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Typical Day

At 5:30AM, Salvatore "Big Sal" Salamia is woken up by his alarm playing the theme to The Godfather. He knows it's cliché, but it's also a great song.

Every day's a beautiful day in Sal's world. He has a lovely wife, five sons, a consigliere whom he trusts implicitly, and a crew of disciplined, loyal minions ready to bust heads and crack skulls whenever Sal tells them to. Altogether, this has helped Sal become the wealthiest and most successful Don in the city. 

Sure, some people may question how a guy who lives "on benefits" can drive five luxury vehicles, but what other people think about him is the least of Sal's concerns.

If they want to say something, they can say it to his face.

His consigliere Vincent—a young man whose father was one of Sal's best capos right up until his tragic "accident" in the meat processing plant—comes into the room with Sal's bagel and cup of peach ginger tea. Sal's a virile and motivated man who doesn't need a coffee to stay focused.

After Vincent leaves, Sal begins dressing, and he's imbued with a sense of peace and self-worth; he created many of the successes this family has seen during the past fifty years. 

He's chosen the right people for the jobs, kept his various business ventures afloat and away from the prying eyes of other families and the law, and is witnessing how the grooming of his sons is starting to bear fruit: three are working their way to associate status, and soon they'll be soldiers; one left the family to be a doctor, which is fine; and the fifth—well, okay, he's a cop. There's a black sheep in every family.

At 8:00AM, Sal arrives at the café he owns in the nicer part of town. He leisurely eats a typical Italian breakfast: a prima colazione consisting of a caffè latte and some rolls with butter and jam. 

He reads the newspaper as he takes his breakfast, making sure to pay close attention to any important real estate or business dealings. He's got some holdings in construction—not that anyone knows he has them. Unlike some of the flashier bosses, Big Sal likes to stay under the radar.

 
"Which fedora should I go with?" (Source)

Starting around 10:00AM, it's time to take care of some business-related business. He takes a few meetings with his underbosses, asking all the usual questions: who's showing promise, who's slacking off, and is anyone snitching on them right now? These are the questions that keep Sal up at night. Feeling pretty well-informed and assured of his men's loyalty for another day, Sal signals Vincent to get the car.

Sal has a lunch meeting today at Vesuvio's with one of his more trusted capos, Boris, who completely excuses Big Sal's typical late arrival at 12:15PM with a customary kiss on each cheek. 

Sal's an international guy and Boris proved his loyalty to Sal when he worked over the Polish energy companies for a real nice slice of the babka. That was before leaving the Kielbasa Posse in Philly and joining up with Sal's familia. So, you know, they go way back.

Sal asks Boris what was so important that they couldn't just talk about it over the phone. Apparently something's going on with the six Korean laundries and dry cleaning stores owned by Cho Hee Choe, a man whose reputation is as frightening as his prices. Sal has been dealing with Cho Hee for fifteen years now, and before that his father dealt with Cho's father.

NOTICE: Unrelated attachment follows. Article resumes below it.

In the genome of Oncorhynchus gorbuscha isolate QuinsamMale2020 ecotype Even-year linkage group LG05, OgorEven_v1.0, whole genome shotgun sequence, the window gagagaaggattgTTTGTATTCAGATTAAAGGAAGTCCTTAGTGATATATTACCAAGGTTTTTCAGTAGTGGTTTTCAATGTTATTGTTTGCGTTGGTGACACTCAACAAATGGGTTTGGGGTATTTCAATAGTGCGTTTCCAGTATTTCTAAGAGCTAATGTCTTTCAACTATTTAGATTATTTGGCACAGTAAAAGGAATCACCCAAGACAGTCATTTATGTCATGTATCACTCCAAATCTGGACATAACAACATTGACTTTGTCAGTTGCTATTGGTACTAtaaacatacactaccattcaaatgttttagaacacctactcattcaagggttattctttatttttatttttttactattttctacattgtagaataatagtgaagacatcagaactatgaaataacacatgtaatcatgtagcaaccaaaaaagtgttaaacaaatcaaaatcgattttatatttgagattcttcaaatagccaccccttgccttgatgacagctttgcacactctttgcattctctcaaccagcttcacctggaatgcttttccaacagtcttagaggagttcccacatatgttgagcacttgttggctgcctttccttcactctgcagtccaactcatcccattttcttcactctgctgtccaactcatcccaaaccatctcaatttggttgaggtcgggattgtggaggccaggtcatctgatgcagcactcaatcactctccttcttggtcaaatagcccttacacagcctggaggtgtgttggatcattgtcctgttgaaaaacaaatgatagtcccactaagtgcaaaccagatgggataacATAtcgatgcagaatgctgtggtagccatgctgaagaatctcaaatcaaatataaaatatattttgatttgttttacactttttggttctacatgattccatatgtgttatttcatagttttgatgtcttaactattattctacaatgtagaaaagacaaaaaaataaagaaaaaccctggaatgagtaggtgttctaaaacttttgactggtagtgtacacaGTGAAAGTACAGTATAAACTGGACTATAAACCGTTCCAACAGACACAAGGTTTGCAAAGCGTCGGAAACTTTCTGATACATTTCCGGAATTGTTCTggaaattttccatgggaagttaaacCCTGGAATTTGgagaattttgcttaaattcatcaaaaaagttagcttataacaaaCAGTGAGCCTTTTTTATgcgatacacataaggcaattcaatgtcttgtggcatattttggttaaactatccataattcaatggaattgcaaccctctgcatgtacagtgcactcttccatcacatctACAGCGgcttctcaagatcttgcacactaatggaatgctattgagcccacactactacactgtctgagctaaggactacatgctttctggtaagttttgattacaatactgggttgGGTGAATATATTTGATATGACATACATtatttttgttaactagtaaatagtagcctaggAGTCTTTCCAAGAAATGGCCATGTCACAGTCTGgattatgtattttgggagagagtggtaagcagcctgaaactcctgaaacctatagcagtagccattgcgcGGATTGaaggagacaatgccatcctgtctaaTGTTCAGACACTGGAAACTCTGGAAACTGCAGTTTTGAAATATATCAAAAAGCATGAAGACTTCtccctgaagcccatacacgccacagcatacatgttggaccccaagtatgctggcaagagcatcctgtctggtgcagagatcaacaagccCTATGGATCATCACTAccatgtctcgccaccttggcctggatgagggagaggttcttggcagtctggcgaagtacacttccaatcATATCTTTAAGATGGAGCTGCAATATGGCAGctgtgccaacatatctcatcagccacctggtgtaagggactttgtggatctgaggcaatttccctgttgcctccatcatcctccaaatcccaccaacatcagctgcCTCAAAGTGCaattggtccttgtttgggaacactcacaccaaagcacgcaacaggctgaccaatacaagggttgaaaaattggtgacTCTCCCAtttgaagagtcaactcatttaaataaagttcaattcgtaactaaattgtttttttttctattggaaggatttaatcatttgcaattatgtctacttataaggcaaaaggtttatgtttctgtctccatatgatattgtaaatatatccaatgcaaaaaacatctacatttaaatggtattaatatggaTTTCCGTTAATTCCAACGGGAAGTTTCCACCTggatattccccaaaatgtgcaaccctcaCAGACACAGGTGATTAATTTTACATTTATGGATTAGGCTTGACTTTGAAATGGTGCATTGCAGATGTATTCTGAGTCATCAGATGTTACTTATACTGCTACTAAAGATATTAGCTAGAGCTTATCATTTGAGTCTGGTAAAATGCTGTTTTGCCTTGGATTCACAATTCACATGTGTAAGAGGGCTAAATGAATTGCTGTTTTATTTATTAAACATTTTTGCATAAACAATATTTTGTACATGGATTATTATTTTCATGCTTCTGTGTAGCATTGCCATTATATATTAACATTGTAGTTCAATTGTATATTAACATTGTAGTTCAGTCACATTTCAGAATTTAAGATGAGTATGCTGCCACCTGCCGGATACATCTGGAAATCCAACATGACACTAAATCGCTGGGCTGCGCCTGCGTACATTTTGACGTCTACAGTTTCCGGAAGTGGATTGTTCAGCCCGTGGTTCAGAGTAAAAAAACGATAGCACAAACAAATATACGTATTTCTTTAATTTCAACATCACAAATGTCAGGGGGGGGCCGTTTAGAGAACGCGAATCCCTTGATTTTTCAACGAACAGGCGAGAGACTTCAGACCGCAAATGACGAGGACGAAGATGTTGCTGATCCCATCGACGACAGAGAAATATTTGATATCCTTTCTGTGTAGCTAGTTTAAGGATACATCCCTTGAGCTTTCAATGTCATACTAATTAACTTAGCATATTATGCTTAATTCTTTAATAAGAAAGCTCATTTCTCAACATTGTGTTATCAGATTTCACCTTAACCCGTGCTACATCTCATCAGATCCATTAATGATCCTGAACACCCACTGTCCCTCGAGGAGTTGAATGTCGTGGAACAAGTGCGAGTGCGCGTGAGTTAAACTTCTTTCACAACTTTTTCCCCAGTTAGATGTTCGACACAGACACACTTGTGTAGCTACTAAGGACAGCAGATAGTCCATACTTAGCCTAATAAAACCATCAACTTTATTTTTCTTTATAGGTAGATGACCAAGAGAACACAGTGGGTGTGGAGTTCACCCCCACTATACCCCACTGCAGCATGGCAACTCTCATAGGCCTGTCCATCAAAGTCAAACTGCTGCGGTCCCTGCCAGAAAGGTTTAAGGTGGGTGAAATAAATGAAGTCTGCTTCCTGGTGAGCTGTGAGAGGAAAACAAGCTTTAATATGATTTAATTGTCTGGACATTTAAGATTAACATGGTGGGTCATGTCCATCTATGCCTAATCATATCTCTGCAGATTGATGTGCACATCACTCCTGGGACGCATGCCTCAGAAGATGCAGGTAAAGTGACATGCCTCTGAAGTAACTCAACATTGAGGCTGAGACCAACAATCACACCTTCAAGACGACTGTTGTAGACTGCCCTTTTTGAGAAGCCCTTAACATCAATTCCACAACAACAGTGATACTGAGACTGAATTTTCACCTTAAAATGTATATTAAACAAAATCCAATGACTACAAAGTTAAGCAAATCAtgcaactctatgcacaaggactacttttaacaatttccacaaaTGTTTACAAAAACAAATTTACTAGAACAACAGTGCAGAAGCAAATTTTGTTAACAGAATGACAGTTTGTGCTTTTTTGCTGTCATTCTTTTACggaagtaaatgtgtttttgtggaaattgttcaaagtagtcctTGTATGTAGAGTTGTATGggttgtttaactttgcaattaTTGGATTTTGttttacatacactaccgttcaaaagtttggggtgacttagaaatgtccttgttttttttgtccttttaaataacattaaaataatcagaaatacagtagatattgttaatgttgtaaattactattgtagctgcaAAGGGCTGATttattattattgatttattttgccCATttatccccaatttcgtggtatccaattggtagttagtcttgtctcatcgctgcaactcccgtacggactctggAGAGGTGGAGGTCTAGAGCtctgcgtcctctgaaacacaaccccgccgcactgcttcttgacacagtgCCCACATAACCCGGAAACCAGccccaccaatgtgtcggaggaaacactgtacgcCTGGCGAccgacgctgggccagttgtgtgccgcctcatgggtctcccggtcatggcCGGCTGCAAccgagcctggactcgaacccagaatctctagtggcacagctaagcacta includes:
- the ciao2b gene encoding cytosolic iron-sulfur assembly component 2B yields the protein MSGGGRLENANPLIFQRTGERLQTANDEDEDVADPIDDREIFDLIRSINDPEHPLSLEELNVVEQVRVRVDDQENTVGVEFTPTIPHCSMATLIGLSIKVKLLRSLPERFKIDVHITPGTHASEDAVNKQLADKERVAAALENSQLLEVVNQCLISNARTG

In the organized crime world, that's an incredibly long partnership. It's always been the same agreement: Sal's family protects Cho Hee from the thugs in the neighborhoods where he has the dry cleaning services, and in return Cho Hee offers some small green pieces of appreciation in little brown envelopes.

Apparently, Cho Hee gave Sal's best capo Frank some attitude when he came around last week and nearly didn't hand him this week's envelope. If Sal's known for one thing it's that he's very, very good at keeping his family, his associates, and the people who owe him money in line.

 
We still don't—oh, now we get it. (Source)

Sal sighs; he never enjoys it when the business responsibilities take precedent over his personal relationships, but if he lets one person off, more will think they can get away with it. He tells Boris to take a couple guys and make sure Cho Hee realizes how quickly fifteen years of friendship can go up in smoke, emphasizing the last word to make sure Boris totally gets his meaning.

Problem solved, at 2:00PM Sal heads to his favorite spot: the private club he's owned for the last ten years, to shoot some pool and catch up with Al, his personal Teamsters union "representative." With Big Sal's operation doing a brisk business in construction, it's important to keep someone employed who can give him the inside track. 

Over half of all the new buildings going up downtown have Sal's fingerprints all over them, and he wants to make sure to keep that tight grip.

After a few hours of games and drinks at his club, at 5:00PM it's time to end the work day. Now the fun can finally start. The family—Jeannie, the boys (even Jimmy the Cop), the other wiseguys—are taking him out to his favorite restaurant Carmine's on Penn for their weekly celebration of Big Sal's contributions to each of their lives.

It's not easy being at the top—but when everyone always acts like it's your birthday, it gets a little easier.